The last visit of our trip was at Stanford Hospital with the Executive Director of Emergency and Medicine Services, Janet Rimicci, and a panel of Stanford Hospital executives. Our discussion here was centered on the important role that logistics can play in a hospital that continually needs to move patients in and out of various services, as well as sustainability at a facility that requires redundant systems and constant access to electricity to support its systems. Overall it was a great visit that provided a nice finale to our busy trip to the Bay Area!
The following was written by FSAC Student, Ryan Strub, a member of the Class of 2014
The Finance and Securities Analysis Center’s trip to San Francisco began with a visit to one of the most influential banks in the country, Wells Fargo. There, Erik Bidenkap and Mike Niedermeyer, a University of Oregon alumnus, were kind enough to host our group for an informative discussion which touched on a variety of banking topics. Mr. Niedermeyer began with a brief overview of the company and detailed the different segments that the firm is comprised of. He also explained how they have grown since their acquisition of Wachovia, which doubled the size of Wells Fargo.
Perhaps even more interesting to a group of debt-stricken students was Mr. Bidenkap’s synopsis of internships and careers at Wells Fargo. Wells Fargo is an active recruiter of business students at the University of Oregon and has programs set up to train and develop employees so they can reach their maximum career potential. The list of prominent UO alumni also includes Mark Myers who leads over 1,000 employees in the bank’s real estate lending services group.
Mr. Niedermeyer then opened the floor up for students to ask any questions they had pertaining to investments and banking. With a diverse composition of industry backgrounds, the questions ranged from information on energy markets to impact investing and real estate finance. We also got an informative update on how Wells Fargo has adapted to a post-recession era, and light was shed on some common misassumptions related to lending in this new environment. A big thank you goes out to both Mike Niedermeyer and Erik Bidenkap, who proved to be excellent hosts for our program and started our journey through the Bay with a positive attitude!
Our trip to the Bay Area last week was action packed, to say the least. After a long drive from Eugene to San Francisco, we had an evening to rest up before our first day of business visits. FSAC split from the main group to conduct their own visits (look for another post soon!), LCE and CSBP hit the ground running with the executives from Ticketfly. CFO Bob Komin is a relatively new addition to the Ticketfly team, but as a UO undergrad alum, he was more than happy to share his experience with our group, and give us advice on how to maximize the power of our MBA.
Klout was second on our agenda, and provided us with a fantastic visit that helped us understand what it’s like to be part of the San Francisco startup scene. Students enjoyed learning about Klout’s mission of “empowering every person by unlocking their influence.” During our visit, we also learned about the company’s formation, and its goals for the near future. Students also learned about the importance of social media in today’s society and the influence each Facebook and Twitter user can generate through sharing content. The reward-based gamification of social media via Klout was also very interesting, as it provides incentive for individuals to target their online interactions in order to achieve personal gain.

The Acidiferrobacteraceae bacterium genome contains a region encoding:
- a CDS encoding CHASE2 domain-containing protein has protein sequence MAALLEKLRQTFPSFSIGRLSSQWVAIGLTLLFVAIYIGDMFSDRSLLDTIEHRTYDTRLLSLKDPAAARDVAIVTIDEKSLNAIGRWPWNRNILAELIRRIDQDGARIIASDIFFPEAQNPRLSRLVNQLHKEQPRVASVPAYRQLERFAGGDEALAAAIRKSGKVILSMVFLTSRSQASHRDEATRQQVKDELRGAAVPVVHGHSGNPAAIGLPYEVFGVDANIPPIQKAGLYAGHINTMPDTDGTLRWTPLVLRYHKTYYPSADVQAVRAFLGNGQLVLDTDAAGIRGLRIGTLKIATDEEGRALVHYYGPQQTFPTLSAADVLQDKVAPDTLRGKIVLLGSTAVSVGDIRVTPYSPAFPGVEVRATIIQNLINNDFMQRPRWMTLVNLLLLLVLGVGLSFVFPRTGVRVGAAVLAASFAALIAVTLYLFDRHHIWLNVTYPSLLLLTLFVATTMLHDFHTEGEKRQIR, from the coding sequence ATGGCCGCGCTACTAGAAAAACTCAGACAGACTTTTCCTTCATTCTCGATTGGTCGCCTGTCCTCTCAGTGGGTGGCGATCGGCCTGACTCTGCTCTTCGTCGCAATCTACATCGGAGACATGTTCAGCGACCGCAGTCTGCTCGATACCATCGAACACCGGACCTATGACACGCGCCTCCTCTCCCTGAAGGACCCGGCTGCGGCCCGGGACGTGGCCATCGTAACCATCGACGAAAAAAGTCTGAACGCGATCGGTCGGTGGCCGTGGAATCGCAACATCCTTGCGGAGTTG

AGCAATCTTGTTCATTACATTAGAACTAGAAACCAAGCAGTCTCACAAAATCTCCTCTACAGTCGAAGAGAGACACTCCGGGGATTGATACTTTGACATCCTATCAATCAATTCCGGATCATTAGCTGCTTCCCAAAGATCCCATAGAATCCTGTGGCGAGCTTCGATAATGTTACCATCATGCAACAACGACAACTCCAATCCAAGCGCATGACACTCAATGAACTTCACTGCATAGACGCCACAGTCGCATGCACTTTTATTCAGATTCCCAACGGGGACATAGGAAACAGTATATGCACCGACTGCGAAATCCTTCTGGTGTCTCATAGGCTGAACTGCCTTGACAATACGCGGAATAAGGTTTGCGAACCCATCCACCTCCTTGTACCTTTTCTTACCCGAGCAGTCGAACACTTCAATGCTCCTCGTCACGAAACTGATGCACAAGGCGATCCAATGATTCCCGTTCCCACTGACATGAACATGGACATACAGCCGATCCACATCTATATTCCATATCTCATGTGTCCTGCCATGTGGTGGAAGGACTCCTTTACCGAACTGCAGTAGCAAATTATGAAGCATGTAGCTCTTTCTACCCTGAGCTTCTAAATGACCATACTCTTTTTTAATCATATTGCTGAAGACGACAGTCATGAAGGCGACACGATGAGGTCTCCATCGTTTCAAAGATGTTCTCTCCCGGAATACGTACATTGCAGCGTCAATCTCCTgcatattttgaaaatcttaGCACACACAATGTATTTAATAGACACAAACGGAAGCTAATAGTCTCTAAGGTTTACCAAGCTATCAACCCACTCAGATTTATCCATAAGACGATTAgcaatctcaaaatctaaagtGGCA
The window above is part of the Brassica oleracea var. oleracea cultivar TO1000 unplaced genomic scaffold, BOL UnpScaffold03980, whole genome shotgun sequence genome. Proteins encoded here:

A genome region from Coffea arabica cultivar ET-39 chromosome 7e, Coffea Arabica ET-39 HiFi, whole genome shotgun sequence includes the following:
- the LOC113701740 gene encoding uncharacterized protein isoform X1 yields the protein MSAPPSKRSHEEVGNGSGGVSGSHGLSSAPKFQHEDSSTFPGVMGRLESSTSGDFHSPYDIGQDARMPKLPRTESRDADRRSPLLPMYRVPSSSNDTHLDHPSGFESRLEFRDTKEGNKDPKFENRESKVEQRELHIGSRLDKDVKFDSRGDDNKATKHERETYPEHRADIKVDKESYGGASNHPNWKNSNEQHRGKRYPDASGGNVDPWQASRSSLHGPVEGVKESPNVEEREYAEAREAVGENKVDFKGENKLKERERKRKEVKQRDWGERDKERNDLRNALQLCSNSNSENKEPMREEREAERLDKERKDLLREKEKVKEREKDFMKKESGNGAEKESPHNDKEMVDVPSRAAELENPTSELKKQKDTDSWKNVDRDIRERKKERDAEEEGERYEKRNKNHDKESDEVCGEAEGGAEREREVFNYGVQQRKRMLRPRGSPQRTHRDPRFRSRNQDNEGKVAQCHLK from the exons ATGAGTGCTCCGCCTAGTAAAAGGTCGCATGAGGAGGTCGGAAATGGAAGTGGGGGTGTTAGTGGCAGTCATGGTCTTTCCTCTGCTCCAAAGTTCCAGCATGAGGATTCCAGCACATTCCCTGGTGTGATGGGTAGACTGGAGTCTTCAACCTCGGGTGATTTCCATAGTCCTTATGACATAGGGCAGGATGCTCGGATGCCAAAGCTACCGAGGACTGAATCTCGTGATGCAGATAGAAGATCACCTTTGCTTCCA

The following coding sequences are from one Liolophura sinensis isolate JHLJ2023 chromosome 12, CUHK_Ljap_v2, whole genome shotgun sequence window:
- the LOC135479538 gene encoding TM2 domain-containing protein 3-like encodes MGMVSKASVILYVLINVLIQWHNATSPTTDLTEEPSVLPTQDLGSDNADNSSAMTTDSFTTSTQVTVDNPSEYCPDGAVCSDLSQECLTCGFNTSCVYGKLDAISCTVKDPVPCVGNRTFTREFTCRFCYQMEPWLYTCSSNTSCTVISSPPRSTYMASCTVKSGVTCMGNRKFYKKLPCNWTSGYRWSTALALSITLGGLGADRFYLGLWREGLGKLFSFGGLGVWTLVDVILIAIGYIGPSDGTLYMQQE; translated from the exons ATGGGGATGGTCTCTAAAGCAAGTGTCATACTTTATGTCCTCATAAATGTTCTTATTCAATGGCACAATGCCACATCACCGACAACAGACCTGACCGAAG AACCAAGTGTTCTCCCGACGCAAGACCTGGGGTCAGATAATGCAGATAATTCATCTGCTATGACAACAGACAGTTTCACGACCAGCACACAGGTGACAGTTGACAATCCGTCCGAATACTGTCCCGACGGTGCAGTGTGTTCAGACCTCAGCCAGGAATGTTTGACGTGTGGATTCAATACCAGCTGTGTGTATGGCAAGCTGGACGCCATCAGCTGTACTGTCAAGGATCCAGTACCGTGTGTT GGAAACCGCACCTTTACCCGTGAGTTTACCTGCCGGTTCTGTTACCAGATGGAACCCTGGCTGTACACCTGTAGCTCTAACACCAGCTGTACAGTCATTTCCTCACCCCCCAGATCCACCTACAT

The next startup on our schedule was Dropcam. At Dropcam, we observed a great example of “recognizing business opportunities”, as the co-founders explained how they sort of fell into their company by initially trying to help out their parents. They then went on to explain the challenges of ensuring that their product could add value for their customers, and the difficulties they faced as they tried to segment markets, and straddle the line between producing hardware and providing software for their customers.
After Dropcam, we visited Equilibirum Capital, a visit that has been highlighted in detail here. Then we were off to the Capital One Innovation Center for an interactive group exercise with Josh Greenough, another UO alum. Josh focused a great deal on the innovation that is taking place nowadays with the increasing prevalence of mobile technology and transactions. He also discussed the role his team plays at Capital One, which is intriguing because they serve as an incubator inside of a much larger banking entity– two groups with very different levels of risk tolerance.
Although our first day was not finished yet (still on the docket was a wonderful dinner at the Century Club), our official business visits were complete. And in spite of the hectic scheduling, I think that everyone felt stimulated by the fast pace and excitement of San Francisco and its rapidly evolving tech environment, and hungry for more (and also that dinner at the Century Club!).